"I looked everywhere. I'd do anything, but no fast food," she says, putting her face in her hands. "I want to work more and to show people. Chili's is fine for now."

For Jennifer, being deaf isn't the same thing as not being able to hear. She received a cochlear implant in her left ear in fifth grade, which allows her to hear "almost everything." That is, when she decides to put it in. Jennifer can vocalize some words, can lip read - a talent not shared by all who are deaf - and also uses American Sign Language to talk.

At school, educational interpreter Stacy Katz is nearby to help speed up communication and travels with her to many classes. Katz is also there for two other students at the high school. But at work, Katz is nowhere to be seen.

In her senior year, Jennifer will soon be out of the Casa Grande school system she's grown up in since third grade. She's been a varsity cheerleader and a part of the marching band. And she always has tried to learn her surroundings.

"It was lonely being the only deaf girl in elementary school," Jennifer says. "Junior high was better; kids started learning sign language and using it with me. In high school ... it's so different but it helps now that I can hear with the implant."

Fire drills, class bells ringing are now a part of her hearing vocabulary. But as her mother describes it, "she's still learning to hear."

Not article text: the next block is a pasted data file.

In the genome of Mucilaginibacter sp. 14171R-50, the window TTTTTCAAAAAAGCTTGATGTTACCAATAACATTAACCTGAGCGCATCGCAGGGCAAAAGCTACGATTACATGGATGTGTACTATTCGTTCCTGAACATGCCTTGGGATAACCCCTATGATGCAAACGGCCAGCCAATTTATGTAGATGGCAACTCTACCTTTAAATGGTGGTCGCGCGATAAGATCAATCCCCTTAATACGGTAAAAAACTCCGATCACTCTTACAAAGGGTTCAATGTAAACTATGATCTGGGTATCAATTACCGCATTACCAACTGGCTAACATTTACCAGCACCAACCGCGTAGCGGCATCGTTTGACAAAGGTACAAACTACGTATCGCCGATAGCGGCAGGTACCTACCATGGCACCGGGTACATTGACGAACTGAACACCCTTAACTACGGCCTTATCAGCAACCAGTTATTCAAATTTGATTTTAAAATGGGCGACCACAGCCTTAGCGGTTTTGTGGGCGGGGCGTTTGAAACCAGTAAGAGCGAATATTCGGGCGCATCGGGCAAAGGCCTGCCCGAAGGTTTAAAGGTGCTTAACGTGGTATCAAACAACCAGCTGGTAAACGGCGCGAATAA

"She hears at one level; that doesn't mean she understands what she is hearing," Barbara says.

Jennifer says that when she hears a new sound, she asks a friend what it is and learns that way.

"I can hear all the sounds and a lot of mumbling," Jennifer says of vocalized conversation. "If I can talk one-on-one with someone, I can hear much better.

"I think it's really cool to hear."

She says it may not be typical of someone who's deaf, but she likes music. Katz reminds her that strong bass is popular with many who are deaf because they can feel it throughout their bodies. As she says this, Katz moves her hands together like the vibrating woofers in a speaker. Though Jennifer may not get the same experience out of the music as someone with full hearing, she enjoys it. Jennifer drives to work, complete with tunes rocking her ride.

"I really like The Beatles, I really do, and Sublime, and country music."

And, yes, she can drive, no problem.

"It amazes me that people don't think I can do anything," Jennifer says. "I look around a little more. I can drive. I'm not blind. Everyone is always asking, 'How?' 'How?' How?'"

She stops, laughs and shakes her head.

"I don't know how to describe it," she says ruefully, shrugging her shoulders.

Shown a Nov. 18 USA Today article about a disabled college wrestler, she reacts to one of the words in the headline: "Wrestler's world is never limited by his disability."

"I have a hard time with the word 'limited,'" Jennifer says, though she does not view all disabilities as the same. "I think a deaf person can do anything. We just have to do it. I didn't give up looking for a job. I just kept trying because I knew I could do it."

©Casa Grande Valley Newspapers Inc. 2004